The views expressed herein have not been approved by the House of Delegates or the Board of Governors of the American Bar Association, and accordingly, should not be construed as representing the policy of the American Bar Association.
Simmonds v. Parks, 2014 WL 3537863 (Alaska).
Tribal court had removed child based on mother’s and child’s tribal membership and residence on tribal land and later terminated father’s rights after he failed to make changes required by his case plan. Therfore, father’s appeal to state court had to be dismissed since he failed to exhaust his appellate opportunities in tribal court.
Mother was a member of the Native Village of Minto. According to Minto law, the child was also eligible for enrollment. She had lived for several years on tribal land.
The child came to the attention of tribal social services due to concerns about the mother’s substance abuse and domestic violence by the child’s father. The child’s older half-siblings were already in tribal custody. While the agency was providing preventative services, the mother was due to be incarcerated. She contacted her cousin and he and his wife agreed to care for the child. The agency filed a petition and the court confirmed the placement of the children with the cousin at the emergency hearing.
The father was not contacted until after the emergency hearing due to working in a remote location in Alaska.
At the second hearing, a month later, the father was not present due to an illness but he requested custody through family. The tribal court found that the father’s home in Fairbanks was not suitable for an infant. The court ordered the father to find suitable housing and participate in an anger management program. It also denied custody to the paternal grandmother, but suggested she could submit to a home study through the agency.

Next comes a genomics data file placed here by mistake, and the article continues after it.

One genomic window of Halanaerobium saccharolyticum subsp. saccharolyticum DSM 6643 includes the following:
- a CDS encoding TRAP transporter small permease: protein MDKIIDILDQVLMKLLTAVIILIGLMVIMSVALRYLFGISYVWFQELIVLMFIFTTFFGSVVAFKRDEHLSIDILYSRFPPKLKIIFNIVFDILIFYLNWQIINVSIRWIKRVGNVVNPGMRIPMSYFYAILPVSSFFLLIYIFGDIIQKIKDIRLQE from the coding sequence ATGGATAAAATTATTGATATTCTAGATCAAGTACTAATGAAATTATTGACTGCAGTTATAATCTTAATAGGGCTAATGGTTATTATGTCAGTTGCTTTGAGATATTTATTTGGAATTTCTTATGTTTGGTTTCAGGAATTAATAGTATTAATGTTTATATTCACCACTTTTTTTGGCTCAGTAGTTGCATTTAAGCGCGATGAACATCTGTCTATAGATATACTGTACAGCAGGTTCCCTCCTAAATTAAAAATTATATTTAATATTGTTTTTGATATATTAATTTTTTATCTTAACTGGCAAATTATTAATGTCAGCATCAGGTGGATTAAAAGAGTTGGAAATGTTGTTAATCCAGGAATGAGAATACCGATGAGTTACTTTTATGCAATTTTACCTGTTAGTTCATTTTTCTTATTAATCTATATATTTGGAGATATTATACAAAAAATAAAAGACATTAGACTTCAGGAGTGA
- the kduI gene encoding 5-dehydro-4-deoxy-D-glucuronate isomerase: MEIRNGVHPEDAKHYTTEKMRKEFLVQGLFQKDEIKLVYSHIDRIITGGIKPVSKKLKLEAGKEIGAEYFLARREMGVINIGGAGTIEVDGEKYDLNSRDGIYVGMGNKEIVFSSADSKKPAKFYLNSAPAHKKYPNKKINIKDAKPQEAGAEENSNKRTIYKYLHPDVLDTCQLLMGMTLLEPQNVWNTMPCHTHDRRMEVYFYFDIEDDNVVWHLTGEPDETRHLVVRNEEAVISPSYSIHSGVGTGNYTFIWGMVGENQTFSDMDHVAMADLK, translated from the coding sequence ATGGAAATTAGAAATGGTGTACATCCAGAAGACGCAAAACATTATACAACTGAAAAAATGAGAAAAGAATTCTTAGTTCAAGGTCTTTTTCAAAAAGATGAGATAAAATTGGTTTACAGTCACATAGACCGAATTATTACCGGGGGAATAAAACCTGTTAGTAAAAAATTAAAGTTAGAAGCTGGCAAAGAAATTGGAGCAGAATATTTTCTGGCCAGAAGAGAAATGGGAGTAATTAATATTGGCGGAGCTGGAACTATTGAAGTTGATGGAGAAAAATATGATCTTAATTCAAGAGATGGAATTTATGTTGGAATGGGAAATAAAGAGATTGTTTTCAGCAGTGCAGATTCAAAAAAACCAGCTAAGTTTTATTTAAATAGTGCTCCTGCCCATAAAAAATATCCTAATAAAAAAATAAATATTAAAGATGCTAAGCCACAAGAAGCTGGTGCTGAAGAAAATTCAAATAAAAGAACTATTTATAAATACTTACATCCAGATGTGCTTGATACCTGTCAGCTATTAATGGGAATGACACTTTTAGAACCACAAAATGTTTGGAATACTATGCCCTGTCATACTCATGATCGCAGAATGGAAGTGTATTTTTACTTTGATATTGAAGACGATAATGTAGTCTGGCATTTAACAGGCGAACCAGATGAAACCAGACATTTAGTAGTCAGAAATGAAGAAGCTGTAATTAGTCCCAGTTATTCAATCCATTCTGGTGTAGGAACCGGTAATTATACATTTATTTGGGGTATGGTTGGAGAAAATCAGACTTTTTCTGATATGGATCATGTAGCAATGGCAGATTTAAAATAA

The case continued to be reviewed by the court. The father’s visitation was suspended after he became aggressive with a social worker. During the reviews, the father was reminded to complete anger management.
The father retained an attorney who sent a letter to the Tanana Chiefs Conference, a regional consortium of Alaskan Native Villages, and to the Minto general counsel. The letter threatened a civil suit unless the tribal court returned the child to him. The letter also challenged the court’s jurisdiction over the father because, as the attorney put it, tribal courts in Alaska were fake courts and lacked authority.
The attorney wrote a second letter to the mother’s cousin, tribal social services, and Fairbanks police, again asserting the Minto Tribal Court lacked jurisdiction over the child and advised the parents that they could take the child from the home. The father took the child from a babysitter when the cousins were out. The cousins reported this to tribal social services and the police were contacted. The child was located and returned to the cousins.
The case went to termination. At the termination trial, the father’s attorney was permitted to be present and speak with his client, but was not allowed to address the court directly. It was disputed whether the father had prior notice of this court rule. The tribe’s chief indicated she had spoken with the father and explained the court procedures. The father disputed this. The chief also explained that the reasons for the rule were that the tribal court judges were elders not trained in the law, and the court followed a traditional nonadversarial decision-making style, which included the judges speaking directly with the parties.